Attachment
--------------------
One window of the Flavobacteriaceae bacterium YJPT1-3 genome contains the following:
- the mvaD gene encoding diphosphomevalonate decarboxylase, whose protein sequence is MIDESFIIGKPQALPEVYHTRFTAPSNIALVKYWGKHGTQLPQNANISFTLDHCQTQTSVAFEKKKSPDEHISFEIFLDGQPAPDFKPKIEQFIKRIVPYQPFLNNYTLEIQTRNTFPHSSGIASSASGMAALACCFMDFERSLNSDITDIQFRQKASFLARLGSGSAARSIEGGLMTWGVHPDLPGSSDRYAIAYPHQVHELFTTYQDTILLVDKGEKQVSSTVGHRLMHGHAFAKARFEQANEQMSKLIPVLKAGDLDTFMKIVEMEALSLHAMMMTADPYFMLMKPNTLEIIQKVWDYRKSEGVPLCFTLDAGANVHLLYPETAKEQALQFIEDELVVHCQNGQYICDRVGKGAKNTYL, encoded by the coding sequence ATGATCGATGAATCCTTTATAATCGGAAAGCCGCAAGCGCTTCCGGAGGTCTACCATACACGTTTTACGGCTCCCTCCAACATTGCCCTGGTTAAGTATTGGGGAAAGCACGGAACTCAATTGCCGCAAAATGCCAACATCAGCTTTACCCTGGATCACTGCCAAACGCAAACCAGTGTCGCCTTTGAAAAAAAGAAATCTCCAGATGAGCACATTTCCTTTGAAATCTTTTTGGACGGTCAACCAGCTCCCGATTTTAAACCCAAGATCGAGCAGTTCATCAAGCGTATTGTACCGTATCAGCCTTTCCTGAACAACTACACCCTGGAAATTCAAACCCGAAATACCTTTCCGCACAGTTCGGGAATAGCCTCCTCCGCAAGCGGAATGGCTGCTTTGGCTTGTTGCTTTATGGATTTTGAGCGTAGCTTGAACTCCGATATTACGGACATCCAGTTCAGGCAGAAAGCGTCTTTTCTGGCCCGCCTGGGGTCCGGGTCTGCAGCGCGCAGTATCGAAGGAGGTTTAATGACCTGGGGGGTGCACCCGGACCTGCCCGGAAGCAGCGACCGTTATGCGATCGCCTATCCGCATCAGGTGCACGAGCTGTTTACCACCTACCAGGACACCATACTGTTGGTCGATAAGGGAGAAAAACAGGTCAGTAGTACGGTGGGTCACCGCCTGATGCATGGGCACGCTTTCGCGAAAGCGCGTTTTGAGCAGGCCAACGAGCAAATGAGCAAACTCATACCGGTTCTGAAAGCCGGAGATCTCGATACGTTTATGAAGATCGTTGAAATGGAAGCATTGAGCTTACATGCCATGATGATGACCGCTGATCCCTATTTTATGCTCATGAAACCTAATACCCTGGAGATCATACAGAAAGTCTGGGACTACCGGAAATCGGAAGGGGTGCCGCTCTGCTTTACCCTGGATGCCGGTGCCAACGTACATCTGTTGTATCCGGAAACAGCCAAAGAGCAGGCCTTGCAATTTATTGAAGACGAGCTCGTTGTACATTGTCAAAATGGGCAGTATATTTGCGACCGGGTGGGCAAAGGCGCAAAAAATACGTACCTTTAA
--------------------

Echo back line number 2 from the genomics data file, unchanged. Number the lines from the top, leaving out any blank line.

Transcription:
- the mvaD gene encoding diphosphomevalonate decarboxylase, whose protein sequence is MIDESFIIGKPQALPEVYHTRFTAPSNIALVKYWGKHGTQLPQNANISFTLDHCQTQTSVAFEKKKSPDEHISFEIFLDGQPAPDFKPKIEQFIKRIVPYQPFLNNYTLEIQTRNTFPHSSGIASSASGMAALACCFMDFERSLNSDITDIQFRQKASFLARLGSGSAARSIEGGLMTWGVHPDLPGSSDRYAIAYPHQVHELFTTYQDTILLVDKGEKQVSSTVGHRLMHGHAFAKARFEQANEQMSKLIPVLKAGDLDTFMKIVEMEALSLHAMMMTADPYFMLMKPNTLEIIQKVWDYRKSEGVPLCFTLDAGANVHLLYPETAKEQALQFIEDELVVHCQNGQYICDRVGKGAKNTYL, encoded by the coding sequence ATGATCGATGAATCCTTTATAATCGGAAAGCCGCAAGCGCTTCCGGAGGTCTACCATACACGTTTTACGGCTCCCTCCAACATTGCCCTGGTTAAGTATTGGGGAAAGCACGGAACTCAATTGCCGCAAAATGCCAACATCAGCTTTACCCTGGATCACTGCCAAACGCAAACCAGTGTCGCCTTTGAAAAAAAGAAATCTCCAGATGAGCACATTTCCTTTGAAATCTTTTTGGACGGTCAACCAGCTCCCGATTTTAAACCCAAGATCGAGCAGTTCATCAAGCGTATTGTACCGTATCAGCCTTTCCTGAACAACTACACCCTGGAAATTCAAACCCGAAATACCTTTCCGCACAGTTCGGGAATAGCCTCCTCCGCAAGCGGAATGGCTGCTTTGGCTTGTTGCTTTATGGATTTTGAGCGTAGCTTGAACTCCGATATTACGGACATCCAGTTCAGGCAGAAAGCGTCTTTTCTGGCCCGCCTGGGGTCCGGGTCTGCAGCGCGCAGTATCGAAGGAGGTTTAATGACCTGGGGGGTGCACCCGGACCTGCCCGGAAGCAGCGACCGTTATGCGATCGCCTATCCGCATCAGGTGCACGAGCTGTTTACCACCTACCAGGACACCATACTGTTGGTCGATAAGGGAGAAAAACAGGTCAGTAGTACGGTGGGTCACCGCCTGATGCATGGGCACGCTTTCGCGAAAGCGCGTTTTGAGCAGGCCAACGAGCAAATGAGCAAACTCATACCGGTTCTGAAAGCCGGAGATCTCGATACGTTTATGAAGATCGTTGAAATGGAAGCATTGAGCTTACATGCCATGATGATGACCGCTGATCCCTATTTTATGCTCATGAAACCTAATACCCTGGAGATCATACAGAAAGTCTGGGACTACCGGAAATCGGAAGGGGTGCCGCTCTGCTTTACCCTGGATGCCGGTGCCAACGTACATCTGTTGTATCCGGAAACAGCCAAAGAGCAGGCCTTGCAATTTATTGAAGACGAGCTCGTTGTACATTGTCAAAATGGGCAGTATATTTGCGACCGGGTGGGCAAAGGCGCAAAAAATACGTACCTTTAA